Journalists and media workers have long been at risk for violence in the course of their work. The past few years have seen an uptick in the number of journalists and media workers who were killed, tortured, arrested or detained in as a direct result of their profession. Journalism can be a dangerous profession. Journalists and media workers often work in the midst of war zones, conflicts, and natural disasters, and can incur the wrath of the most powerful when reporting on corruption or human rights abuses.
In addition to this, women journalists across the world face violence and harassment at an astounding rate. According to the International Federation of Journalists (IFJ), 1 in every 2 women journalists have suffered some form of sexual harassment, psychological abuse, online trolling, and other forms of abuse while working. They are often at greater risk of being targeted not only for their reporting, but also because of their gender, including through the threat of sexual violence.
Since 2012, numerous Human Rights Council resolutions have set out States’ political commitments to end impunity and ensure the safety of journalists. In September 2018, OHCHR presented a report on the issue at the 39th session of the Human Rights Council that provided an overview of recent developments at the international and regional levels to monitor the safety of journalists, as well as prevent and protect against attacks. The report stated that despite the attention given to the safety of journalists at the international and regional levels, attacks on journalists have been increasing, which raises legitimate questions about the impact of these mechanisms. It recommended the adoption of independent and impartial methods to analyze their effectiveness and to systematically collect and analyze relevant disaggregated data over time.
In 2017, the IFJ conducted a survey of almost 400 journalists in 50 countries, and the results were staggering:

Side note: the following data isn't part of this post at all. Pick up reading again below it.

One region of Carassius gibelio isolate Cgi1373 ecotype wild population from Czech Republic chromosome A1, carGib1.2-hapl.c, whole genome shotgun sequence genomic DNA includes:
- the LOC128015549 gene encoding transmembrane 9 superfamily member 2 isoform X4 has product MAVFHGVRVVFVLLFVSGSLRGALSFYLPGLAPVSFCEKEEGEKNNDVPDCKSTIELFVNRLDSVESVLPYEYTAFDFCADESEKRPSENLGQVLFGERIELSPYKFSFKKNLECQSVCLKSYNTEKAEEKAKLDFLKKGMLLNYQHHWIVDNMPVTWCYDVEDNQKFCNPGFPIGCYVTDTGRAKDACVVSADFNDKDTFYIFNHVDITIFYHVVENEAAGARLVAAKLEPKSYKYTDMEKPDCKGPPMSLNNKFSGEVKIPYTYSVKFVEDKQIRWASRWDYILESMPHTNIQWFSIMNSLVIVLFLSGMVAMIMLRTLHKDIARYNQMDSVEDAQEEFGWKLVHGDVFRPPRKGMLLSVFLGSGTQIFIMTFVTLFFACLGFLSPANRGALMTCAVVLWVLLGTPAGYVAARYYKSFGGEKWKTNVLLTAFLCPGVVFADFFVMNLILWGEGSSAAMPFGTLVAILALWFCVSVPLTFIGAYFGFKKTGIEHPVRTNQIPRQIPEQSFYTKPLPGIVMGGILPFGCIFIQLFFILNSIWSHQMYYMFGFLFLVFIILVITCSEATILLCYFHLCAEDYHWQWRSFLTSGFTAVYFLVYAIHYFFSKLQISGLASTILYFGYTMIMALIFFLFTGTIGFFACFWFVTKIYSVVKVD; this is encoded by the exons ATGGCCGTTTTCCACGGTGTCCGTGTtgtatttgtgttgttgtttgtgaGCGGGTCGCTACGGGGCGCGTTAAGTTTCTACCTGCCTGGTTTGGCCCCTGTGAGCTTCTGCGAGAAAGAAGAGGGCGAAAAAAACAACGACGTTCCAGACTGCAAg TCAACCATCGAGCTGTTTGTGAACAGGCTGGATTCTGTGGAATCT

- 48% had suffered gender-based violence in their work
- 44% had suffered online abuse
- Among the most common forms of gender-based violence suffered by women journalists were verbal abuse (63%), psychological abuse (41%), Sexual harassment (37%) and economic abuse (21%). Almost 11% had suffered physical violence.
- 45% of perpetrators were people outside of the workplace – sources, politicians, readers or listeners. 38% were a boss or supervisor.
- 39% of those who suffered abuse did so at the hands of anonymous assailants.
- Two-thirds (66.15%) did not make a formal complaint.
- Of those who did complain 84.8% did not believe adequate measures had been taken in all cases against the perpetrators. Only 12.3% were satisfied with the outcome.
- Only 26% of workplaces had a policy covering gender based violence and sexual harassment.
Women journalists also face increasingly precarious working conditions, particularly those forced to work without contracts, social protections, pensions, paid holidays and other social benefits. As job security erodes and full time work for reporters diminishes, more and more journalists are being forced into freelance work. This not only has implications for journalistic integrity, but also puts journalists at the mercy of the ever-expanding gig economy that strips workers of their rights as laborers.